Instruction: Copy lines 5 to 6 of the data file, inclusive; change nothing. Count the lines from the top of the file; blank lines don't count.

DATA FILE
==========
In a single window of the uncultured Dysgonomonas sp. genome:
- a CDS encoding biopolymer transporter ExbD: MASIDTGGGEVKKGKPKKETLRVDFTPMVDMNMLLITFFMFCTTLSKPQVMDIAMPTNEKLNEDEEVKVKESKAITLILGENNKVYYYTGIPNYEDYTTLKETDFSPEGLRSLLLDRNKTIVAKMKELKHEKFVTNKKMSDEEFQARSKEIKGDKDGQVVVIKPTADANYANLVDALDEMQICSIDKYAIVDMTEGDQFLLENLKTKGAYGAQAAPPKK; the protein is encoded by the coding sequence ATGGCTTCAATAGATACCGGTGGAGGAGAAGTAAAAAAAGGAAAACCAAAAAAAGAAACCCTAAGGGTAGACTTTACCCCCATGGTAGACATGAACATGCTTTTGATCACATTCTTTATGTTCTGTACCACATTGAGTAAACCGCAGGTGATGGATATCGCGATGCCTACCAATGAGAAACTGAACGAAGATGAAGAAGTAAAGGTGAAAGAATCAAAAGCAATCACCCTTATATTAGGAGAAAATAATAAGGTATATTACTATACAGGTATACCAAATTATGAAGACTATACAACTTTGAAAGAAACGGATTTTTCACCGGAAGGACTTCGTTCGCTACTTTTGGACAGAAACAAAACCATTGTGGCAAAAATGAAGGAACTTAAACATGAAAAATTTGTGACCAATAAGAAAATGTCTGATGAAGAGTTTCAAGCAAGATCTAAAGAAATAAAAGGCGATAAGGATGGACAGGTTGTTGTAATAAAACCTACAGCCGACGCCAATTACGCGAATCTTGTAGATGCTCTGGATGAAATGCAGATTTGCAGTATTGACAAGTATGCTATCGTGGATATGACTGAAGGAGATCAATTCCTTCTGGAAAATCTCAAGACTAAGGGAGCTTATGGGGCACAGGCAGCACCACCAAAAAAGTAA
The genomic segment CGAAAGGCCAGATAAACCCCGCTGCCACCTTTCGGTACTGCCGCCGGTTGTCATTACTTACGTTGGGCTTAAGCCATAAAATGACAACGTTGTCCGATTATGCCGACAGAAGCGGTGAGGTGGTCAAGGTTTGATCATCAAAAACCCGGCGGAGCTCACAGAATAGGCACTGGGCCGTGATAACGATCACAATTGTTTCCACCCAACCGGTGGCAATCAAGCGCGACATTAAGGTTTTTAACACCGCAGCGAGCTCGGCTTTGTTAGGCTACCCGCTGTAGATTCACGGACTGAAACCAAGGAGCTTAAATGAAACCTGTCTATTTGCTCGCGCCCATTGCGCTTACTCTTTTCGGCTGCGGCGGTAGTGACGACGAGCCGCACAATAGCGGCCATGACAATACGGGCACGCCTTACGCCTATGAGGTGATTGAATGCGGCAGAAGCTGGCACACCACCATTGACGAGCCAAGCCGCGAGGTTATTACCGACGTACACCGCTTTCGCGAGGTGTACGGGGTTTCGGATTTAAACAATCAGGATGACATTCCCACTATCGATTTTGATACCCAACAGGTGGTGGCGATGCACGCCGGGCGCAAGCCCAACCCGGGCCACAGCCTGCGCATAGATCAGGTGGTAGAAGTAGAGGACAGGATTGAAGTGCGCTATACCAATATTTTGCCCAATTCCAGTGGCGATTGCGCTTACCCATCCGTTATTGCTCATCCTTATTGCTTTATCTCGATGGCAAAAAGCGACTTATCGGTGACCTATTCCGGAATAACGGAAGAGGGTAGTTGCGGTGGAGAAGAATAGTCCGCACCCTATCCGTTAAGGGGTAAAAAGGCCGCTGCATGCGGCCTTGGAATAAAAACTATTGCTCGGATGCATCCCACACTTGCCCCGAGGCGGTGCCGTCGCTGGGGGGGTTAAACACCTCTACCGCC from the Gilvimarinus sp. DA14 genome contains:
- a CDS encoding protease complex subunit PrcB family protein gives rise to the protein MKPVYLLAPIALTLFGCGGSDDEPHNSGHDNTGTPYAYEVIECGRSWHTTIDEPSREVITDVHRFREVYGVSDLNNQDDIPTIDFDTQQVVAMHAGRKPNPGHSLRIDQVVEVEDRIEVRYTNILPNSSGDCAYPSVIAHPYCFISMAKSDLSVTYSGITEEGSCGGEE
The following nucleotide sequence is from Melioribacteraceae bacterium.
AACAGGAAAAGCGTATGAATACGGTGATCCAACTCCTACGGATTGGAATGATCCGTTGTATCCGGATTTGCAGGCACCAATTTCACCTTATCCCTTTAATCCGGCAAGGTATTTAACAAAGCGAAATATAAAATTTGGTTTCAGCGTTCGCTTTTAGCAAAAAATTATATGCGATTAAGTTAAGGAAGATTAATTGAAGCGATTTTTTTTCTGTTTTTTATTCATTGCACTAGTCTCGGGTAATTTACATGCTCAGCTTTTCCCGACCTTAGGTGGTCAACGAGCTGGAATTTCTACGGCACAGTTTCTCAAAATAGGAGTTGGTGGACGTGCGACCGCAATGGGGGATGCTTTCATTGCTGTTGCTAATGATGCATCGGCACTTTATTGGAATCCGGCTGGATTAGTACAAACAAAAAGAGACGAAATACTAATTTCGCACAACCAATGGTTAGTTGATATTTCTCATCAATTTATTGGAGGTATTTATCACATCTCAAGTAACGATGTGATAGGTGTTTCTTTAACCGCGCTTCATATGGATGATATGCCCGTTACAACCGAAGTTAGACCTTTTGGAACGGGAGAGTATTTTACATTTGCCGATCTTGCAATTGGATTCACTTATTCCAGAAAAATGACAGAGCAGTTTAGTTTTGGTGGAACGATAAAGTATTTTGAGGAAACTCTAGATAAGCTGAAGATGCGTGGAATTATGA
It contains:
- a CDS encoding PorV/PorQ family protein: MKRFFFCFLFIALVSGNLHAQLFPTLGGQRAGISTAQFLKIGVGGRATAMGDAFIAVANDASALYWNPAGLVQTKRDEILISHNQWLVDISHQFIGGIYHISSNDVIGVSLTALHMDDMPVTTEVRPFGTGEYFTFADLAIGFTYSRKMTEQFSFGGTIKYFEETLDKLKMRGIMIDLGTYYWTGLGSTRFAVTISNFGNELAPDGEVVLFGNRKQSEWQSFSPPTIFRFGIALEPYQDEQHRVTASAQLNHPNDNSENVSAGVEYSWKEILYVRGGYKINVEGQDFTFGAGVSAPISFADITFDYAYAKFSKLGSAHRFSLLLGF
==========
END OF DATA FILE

The following nucleotide sequence is from Melioribacteraceae bacterium.
AACAGGAAAAGCGTATGAATACGGTGATCCAACTCCTACGGATTGGAATGATCCGTTGTATCCGGATTTGCAGGCACCAATTTCACCTTATCCCTTTAATCCGGCAAGGTATTTAACAAAGCGAAATATAAAATTTGGTTTCAGCGTTCGCTTTTAGCAAAAAATTATATGCGATTAAGTTAAGGAAGATTAATTGAAGCGATTTTTTTTCTGTTTTTTATTCATTGCACTAGTCTCGGGTAATTTACATGCTCAGCTTTTCCCGACCTTAGGTGGTCAACGAGCTGGAATTTCTACGGCACAGTTTCTCAAAATAGGAGTTGGTGGACGTGCGACCGCAATGGGGGATGCTTTCATTGCTGTTGCTAATGATGCATCGGCACTTTATTGGAATCCGGCTGGATTAGTACAAACAAAAAGAGACGAAATACTAATTTCGCACAACCAATGGTTAGTTGATATTTCTCATCAATTTATTGGAGGTATTTATCACATCTCAAGTAACGATGTGATAGGTGTTTCTTTAACCGCGCTTCATATGGATGATATGCCCGTTACAACCGAAGTTAGACCTTTTGGAACGGGAGAGTATTTTACATTTGCCGATCTTGCAATTGGATTCACTTATTCCAGAAAAATGACAGAGCAGTTTAGTTTTGGTGGAACGATAAAGTATTTTGAGGAAACTCTAGATAAGCTGAAGATGCGTGGAATTATGA